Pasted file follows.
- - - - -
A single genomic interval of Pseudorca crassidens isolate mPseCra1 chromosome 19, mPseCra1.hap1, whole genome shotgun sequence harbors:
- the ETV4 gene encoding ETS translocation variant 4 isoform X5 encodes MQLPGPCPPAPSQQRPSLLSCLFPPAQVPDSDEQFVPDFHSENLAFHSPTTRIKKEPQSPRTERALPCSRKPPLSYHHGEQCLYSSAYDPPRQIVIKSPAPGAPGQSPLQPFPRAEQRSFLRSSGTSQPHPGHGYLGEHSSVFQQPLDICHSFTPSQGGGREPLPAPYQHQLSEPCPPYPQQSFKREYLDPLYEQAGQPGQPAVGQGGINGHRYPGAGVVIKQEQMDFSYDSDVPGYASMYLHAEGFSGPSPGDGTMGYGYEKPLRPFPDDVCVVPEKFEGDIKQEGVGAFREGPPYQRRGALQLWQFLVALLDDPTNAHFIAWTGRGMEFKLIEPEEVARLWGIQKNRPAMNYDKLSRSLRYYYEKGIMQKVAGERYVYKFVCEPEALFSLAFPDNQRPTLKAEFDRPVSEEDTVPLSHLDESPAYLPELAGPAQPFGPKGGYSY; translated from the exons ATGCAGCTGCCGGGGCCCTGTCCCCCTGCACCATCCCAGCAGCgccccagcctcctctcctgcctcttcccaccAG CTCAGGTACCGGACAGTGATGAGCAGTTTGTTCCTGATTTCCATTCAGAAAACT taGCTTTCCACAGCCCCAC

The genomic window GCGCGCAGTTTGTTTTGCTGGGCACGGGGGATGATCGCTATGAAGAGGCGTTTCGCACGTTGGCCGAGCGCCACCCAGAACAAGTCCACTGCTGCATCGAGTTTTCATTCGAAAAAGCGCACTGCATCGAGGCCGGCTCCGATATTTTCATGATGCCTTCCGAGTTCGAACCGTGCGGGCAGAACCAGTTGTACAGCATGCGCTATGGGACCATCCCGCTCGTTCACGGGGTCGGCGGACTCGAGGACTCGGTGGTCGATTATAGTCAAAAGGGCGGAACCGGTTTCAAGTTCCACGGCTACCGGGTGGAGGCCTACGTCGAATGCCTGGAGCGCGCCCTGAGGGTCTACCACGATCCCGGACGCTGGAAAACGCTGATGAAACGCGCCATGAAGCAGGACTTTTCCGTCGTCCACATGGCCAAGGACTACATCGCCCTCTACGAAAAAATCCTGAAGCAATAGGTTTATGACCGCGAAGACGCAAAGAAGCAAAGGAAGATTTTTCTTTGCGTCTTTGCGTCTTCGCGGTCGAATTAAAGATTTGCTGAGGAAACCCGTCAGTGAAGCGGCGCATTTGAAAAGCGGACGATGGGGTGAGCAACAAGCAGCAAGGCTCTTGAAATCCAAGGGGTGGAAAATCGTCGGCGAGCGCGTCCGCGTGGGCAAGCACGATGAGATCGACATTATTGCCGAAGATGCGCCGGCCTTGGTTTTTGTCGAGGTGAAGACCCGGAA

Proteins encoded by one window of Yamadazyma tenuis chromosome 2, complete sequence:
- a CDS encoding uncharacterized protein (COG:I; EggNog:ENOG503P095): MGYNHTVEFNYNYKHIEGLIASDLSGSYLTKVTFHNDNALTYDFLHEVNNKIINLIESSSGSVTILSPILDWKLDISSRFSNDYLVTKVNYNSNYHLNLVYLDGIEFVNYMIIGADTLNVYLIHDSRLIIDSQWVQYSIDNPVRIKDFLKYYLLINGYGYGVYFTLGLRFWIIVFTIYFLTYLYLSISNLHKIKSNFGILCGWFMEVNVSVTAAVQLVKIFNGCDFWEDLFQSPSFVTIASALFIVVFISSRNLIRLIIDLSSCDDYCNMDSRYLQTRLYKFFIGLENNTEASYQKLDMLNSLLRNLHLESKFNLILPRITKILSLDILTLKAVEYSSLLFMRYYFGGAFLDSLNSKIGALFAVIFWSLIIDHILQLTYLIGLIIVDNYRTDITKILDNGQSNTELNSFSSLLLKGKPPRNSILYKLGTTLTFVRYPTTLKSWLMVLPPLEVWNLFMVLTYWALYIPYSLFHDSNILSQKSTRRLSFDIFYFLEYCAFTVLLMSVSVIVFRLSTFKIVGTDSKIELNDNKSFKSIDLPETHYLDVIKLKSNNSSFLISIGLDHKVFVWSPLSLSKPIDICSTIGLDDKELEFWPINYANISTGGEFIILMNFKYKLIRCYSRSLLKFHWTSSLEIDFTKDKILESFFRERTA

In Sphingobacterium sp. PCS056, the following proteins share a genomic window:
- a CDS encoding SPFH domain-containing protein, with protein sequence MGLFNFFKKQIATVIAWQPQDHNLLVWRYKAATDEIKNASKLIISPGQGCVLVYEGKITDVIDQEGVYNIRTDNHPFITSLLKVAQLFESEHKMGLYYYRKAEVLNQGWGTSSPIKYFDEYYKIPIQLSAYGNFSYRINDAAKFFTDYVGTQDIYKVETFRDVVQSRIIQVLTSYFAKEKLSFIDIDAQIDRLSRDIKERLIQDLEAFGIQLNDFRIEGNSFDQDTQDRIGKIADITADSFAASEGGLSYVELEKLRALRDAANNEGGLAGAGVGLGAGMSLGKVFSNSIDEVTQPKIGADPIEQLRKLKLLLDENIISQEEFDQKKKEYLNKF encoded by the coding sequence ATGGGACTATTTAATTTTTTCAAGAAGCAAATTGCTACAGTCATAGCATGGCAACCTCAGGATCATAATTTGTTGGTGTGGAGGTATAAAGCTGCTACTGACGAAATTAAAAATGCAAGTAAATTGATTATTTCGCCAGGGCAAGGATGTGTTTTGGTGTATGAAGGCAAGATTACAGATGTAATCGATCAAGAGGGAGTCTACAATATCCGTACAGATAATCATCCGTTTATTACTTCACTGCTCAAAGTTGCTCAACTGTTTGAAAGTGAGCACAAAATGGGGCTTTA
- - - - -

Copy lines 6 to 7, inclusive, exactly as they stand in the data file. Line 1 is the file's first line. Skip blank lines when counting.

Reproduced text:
In Sphingobacterium sp. PCS056, the following proteins share a genomic window:
- a CDS encoding SPFH domain-containing protein, with protein sequence MGLFNFFKKQIATVIAWQPQDHNLLVWRYKAATDEIKNASKLIISPGQGCVLVYEGKITDVIDQEGVYNIRTDNHPFITSLLKVAQLFESEHKMGLYYYRKAEVLNQGWGTSSPIKYFDEYYKIPIQLSAYGNFSYRINDAAKFFTDYVGTQDIYKVETFRDVVQSRIIQVLTSYFAKEKLSFIDIDAQIDRLSRDIKERLIQDLEAFGIQLNDFRIEGNSFDQDTQDRIGKIADITADSFAASEGGLSYVELEKLRALRDAANNEGGLAGAGVGLGAGMSLGKVFSNSIDEVTQPKIGADPIEQLRKLKLLLDENIISQEEFDQKKKEYLNKF encoded by the coding sequence ATGGGACTATTTAATTTTTTCAAGAAGCAAATTGCTACAGTCATAGCATGGCAACCTCAGGATCATAATTTGTTGGTGTGGAGGTATAAAGCTGCTACTGACGAAATTAAAAATGCAAGTAAATTGATTATTTCGCCAGGGCAAGGATGTGTTTTGGTGTATGAAGGCAAGATTACAGATGTAATCGATCAAGAGGGAGTCTACAATATCCGTACAGATAATCATCCGTTTATTACTTCACTGCTCAAAGTTGCTCAACTGTTTGAAAGTGAGCACAAAATGGGGCTTTA